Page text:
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Insecure or unset HTTP headers - Cache Control


Implementation of secure and appropriate Cache Control headers


  • Usage of Ruby for building dynamic and object-oriented applications
  • Usage of ActionPack for handling web requests and generating responses in a Ruby on Rails application


Non compliant code

class ApplicationController < ActionController::Base
# some code here

In the above code, we have a base controller ApplicationController from which all other controllers in the Ruby on Rails application inherit. This controller is missing the HTTP Cache-Control header. This means that all responses from this application will not include this header.

The Cache-Control HTTP header holds directives (instructions) — for both the request and the response — that control who can cache the response, under which conditions, and for how long. Insecure or unset Cache-Control headers can lead to private data being cached in public, shared caches (like a user's browser cache) and increases the risk of unauthorized access to this data.

In this case, without the Cache-Control header, the application's responses can be stored in caches that might not be secure. This could potentially lead to unauthorized access to sensitive information.


  • Add the Cache Control security header to the response.
  • Set the value of the Cache Control header to a secure value.
  • Ensure that the Cache Control header is properly configured for each response in the application.
  • Test the application to verify that the Cache Control header is being set correctly.
  • Update any relevant documentation or security guidelines to include the requirement of setting the Cache Control header.

Compliant code

class ApplicationController < ActionController::Base
before_action :set_cache_headers


def set_cache_headers
response.headers["Cache-Control"] = "no-store, no-cache, must-revalidate, post-check=0, pre-check=0"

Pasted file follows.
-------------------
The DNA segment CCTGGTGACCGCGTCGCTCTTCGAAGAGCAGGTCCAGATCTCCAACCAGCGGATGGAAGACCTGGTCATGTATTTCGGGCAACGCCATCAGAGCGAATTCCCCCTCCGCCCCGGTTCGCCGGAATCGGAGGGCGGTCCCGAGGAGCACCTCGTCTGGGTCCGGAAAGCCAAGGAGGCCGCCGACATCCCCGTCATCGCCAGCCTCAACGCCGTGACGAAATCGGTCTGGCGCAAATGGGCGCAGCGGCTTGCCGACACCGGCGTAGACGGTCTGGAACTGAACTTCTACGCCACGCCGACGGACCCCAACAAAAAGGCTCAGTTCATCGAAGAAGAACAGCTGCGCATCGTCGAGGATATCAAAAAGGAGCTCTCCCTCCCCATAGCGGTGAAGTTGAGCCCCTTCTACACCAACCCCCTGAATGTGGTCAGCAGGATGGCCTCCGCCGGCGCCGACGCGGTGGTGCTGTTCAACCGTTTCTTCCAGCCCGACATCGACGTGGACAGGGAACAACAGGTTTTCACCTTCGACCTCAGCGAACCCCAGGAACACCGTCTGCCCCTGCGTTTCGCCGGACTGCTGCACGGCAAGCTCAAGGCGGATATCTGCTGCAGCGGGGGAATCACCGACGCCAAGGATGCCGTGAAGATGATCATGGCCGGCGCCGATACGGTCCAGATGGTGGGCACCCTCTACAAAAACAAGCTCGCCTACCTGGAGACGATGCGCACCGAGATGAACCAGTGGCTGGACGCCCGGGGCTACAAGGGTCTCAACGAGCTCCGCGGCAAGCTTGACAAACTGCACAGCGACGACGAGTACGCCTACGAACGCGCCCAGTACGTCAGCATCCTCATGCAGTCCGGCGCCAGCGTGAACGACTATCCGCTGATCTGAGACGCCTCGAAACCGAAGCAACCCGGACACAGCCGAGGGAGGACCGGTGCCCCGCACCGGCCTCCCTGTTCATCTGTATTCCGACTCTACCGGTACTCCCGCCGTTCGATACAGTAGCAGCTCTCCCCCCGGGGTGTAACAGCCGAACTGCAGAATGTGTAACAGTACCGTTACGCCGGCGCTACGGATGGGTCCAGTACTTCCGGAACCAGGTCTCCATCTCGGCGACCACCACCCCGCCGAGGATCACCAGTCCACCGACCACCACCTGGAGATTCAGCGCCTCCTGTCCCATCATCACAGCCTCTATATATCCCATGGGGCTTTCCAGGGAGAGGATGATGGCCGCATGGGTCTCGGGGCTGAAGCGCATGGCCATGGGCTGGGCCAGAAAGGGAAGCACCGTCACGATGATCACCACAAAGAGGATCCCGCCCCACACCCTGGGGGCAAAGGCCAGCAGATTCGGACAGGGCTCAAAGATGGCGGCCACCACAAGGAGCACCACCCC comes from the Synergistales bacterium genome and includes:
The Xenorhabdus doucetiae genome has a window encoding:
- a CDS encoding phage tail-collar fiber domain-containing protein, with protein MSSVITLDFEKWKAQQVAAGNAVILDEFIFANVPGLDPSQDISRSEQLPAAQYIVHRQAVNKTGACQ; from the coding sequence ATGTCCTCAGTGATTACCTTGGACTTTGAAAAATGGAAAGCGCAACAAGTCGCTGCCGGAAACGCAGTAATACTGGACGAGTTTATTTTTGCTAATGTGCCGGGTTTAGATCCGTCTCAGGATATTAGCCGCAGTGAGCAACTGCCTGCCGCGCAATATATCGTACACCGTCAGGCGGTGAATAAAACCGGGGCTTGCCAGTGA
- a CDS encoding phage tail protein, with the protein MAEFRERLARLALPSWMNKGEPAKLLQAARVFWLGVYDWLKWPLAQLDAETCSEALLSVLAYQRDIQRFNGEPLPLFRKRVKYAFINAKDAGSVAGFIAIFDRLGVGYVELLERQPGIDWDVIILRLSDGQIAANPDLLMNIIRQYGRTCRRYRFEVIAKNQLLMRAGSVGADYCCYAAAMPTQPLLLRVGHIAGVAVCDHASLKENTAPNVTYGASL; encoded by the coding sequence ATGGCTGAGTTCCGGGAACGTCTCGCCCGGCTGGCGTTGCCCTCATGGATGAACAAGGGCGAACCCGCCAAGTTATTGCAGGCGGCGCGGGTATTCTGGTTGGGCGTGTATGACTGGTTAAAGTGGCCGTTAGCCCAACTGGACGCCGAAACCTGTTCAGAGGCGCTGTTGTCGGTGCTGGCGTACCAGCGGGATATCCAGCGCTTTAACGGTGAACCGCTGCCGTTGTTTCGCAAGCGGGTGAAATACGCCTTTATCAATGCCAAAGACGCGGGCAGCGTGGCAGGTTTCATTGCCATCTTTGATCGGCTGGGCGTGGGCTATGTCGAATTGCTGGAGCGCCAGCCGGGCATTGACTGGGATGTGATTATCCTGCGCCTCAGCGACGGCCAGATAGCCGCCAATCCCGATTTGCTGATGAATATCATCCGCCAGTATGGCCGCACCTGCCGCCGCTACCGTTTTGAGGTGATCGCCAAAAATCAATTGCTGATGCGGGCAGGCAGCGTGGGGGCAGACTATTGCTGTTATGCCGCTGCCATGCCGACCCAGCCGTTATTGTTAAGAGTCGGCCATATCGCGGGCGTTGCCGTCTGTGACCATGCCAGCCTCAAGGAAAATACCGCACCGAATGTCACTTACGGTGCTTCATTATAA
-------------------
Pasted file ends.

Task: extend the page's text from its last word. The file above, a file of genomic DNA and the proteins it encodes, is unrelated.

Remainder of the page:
response.headers["Pragma"] = "no-cache"
response.headers["Expires"] = "Mon, 01 Jan 1990 00:00:00 GMT"
# some code here

The above code fixes the vulnerability by setting the Cache-Control, Pragma, and Expires headers in the HTTP response.

The before_action directive at the top of the ApplicationController ensures that the set_cache_headers method is called before every action in the application. This method sets the Cache-Control header to "no-store, no-cache, must-revalidate, post-check=0, pre-check=0", the Pragma header to "no-cache", and the Expires header to a date in the past.

These settings instruct the client's browser not to store a cached copy of any page from the application. This is important because it prevents sensitive user data from being stored in the cache, where it could potentially be accessed by unauthorized users.

After implementing this fix, it's important to test the application to ensure that the headers are being set correctly. You can do this by inspecting the headers of the HTTP response in your browser's developer tools.

Finally, remember to update any relevant documentation or security guidelines to include the requirement of setting these headers. This will help ensure that the application remains secure as it continues to be developed and maintained.